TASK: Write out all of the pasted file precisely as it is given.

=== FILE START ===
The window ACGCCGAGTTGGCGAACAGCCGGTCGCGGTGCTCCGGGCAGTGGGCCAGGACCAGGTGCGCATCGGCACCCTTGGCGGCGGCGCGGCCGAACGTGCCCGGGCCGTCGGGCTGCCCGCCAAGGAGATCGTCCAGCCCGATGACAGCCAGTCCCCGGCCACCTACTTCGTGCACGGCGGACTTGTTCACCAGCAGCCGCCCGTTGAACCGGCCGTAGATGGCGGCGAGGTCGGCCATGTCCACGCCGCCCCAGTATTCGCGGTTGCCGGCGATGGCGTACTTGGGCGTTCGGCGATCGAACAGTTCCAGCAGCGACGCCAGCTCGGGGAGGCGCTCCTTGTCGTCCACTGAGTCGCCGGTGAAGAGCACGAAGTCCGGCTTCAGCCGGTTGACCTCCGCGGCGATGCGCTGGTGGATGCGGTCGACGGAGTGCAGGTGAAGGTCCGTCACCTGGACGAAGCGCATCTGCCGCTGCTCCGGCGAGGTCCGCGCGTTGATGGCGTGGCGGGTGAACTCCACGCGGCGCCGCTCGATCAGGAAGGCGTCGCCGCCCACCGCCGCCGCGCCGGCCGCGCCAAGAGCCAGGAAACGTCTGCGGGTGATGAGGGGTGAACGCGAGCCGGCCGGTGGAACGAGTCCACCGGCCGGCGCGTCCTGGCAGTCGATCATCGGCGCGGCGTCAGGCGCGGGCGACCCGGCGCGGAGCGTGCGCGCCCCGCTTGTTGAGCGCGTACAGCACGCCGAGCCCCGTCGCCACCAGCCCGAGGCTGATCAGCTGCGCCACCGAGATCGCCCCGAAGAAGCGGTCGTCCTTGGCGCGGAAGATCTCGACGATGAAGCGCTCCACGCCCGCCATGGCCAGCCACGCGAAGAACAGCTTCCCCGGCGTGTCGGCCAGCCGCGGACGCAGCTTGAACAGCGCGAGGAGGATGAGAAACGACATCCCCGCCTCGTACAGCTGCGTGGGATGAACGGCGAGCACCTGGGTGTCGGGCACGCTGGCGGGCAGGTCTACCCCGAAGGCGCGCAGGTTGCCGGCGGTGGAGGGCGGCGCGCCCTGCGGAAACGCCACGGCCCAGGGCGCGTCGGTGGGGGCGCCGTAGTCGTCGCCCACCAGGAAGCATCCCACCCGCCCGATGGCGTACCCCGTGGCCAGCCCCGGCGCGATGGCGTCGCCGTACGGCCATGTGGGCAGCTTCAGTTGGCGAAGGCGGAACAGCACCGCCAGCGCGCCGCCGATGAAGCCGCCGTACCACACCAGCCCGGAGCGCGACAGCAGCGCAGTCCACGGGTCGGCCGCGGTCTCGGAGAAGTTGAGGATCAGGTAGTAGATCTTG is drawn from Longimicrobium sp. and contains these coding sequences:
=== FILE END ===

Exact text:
The window ACGCCGAGTTGGCGAACAGCCGGTCGCGGTGCTCCGGGCAGTGGGCCAGGACCAGGTGCGCATCGGCACCCTTGGCGGCGGCGCGGCCGAACGTGCCCGGGCCGTCGGGCTGCCCGCCAAGGAGATCGTCCAGCCCGATGACAGCCAGTCCCCGGCCACCTACTTCGTGCACGGCGGACTTGTTCACCAGCAGCCGCCCGTTGAACCGGCCGTAGATGGCGGCGAGGTCGGCCATGTCCACGCCGCCCCAGTATTCGCGGTTGCCGGCGATGGCGTACTTGGGCGTTCGGCGATCGAACAGTTCCAGCAGCGACGCCAGCTCGGGGAGGCGCTCCTTGTCGTCCACTGAGTCGCCGGTGAAGAGCACGAAGTCCGGCTTCAGCCGGTTGACCTCCGCGGCGATGCGCTGGTGGATGCGGTCGACGGAGTGCAGGTGAAGGTCCGTCACCTGGACGAAGCGCATCTGCCGCTGCTCCGGCGAGGTCCGCGCGTTGATGGCGTGGCGGGTGAACTCCACGCGGCGCCGCTCGATCAGGAAGGCGTCGCCGCCCACCGCCGCCGCGCCGGCCGCGCCAAGAGCCAGGAAACGTCTGCGGGTGATGAGGGGTGAACGCGAGCCGGCCGGTGGAACGAGTCCACCGGCCGGCGCGTCCTGGCAGTCGATCATCGGCGCGGCGTCAGGCGCGGGCGACCCGGCGCGGAGCGTGCGCGCCCCGCTTGTTGAGCGCGTACAGCACGCCGAGCCCCGTCGCCACCAGCCCGAGGCTGATCAGCTGCGCCACCGAGATCGCCCCGAAGAAGCGGTCGTCCTTGGCGCGGAAGATCTCGACGATGAAGCGCTCCACGCCCGCCATGGCCAGCCACGCGAAGAACAGCTTCCCCGGCGTGTCGGCCAGCCGCGGACGCAGCTTGAACAGCGCGAGGAGGATGAGAAACGACATCCCCGCCTCGTACAGCTGCGTGGGATGAACGGCGAGCACCTGGGTGTCGGGCACGCTGGCGGGCAGGTCTACCCCGAAGGCGCGCAGGTTGCCGGCGGTGGAGGGCGGCGCGCCCTGCGGAAACGCCACGGCCCAGGGCGCGTCGGTGGGGGCGCCGTAGTCGTCGCCCACCAGGAAGCATCCCACCCGCCCGATGGCGTACCCCGTGGCCAGCCCCGGCGCGATGGCGTCGCCGTACGGCCATGTGGGCAGCTTCAGTTGGCGAAGGCGGAACAGCACCGCCAGCGCGCCGCCGATGAAGCCGCCGTACCACACCAGCCCGGAGCGCGACAGCAGCGCAGTCCACGGGTCGGCCGCGGTCTCGGAGAAGTTGAGGATCAGGTAGTAGATCTTG is drawn from Longimicrobium sp. and contains these coding sequences: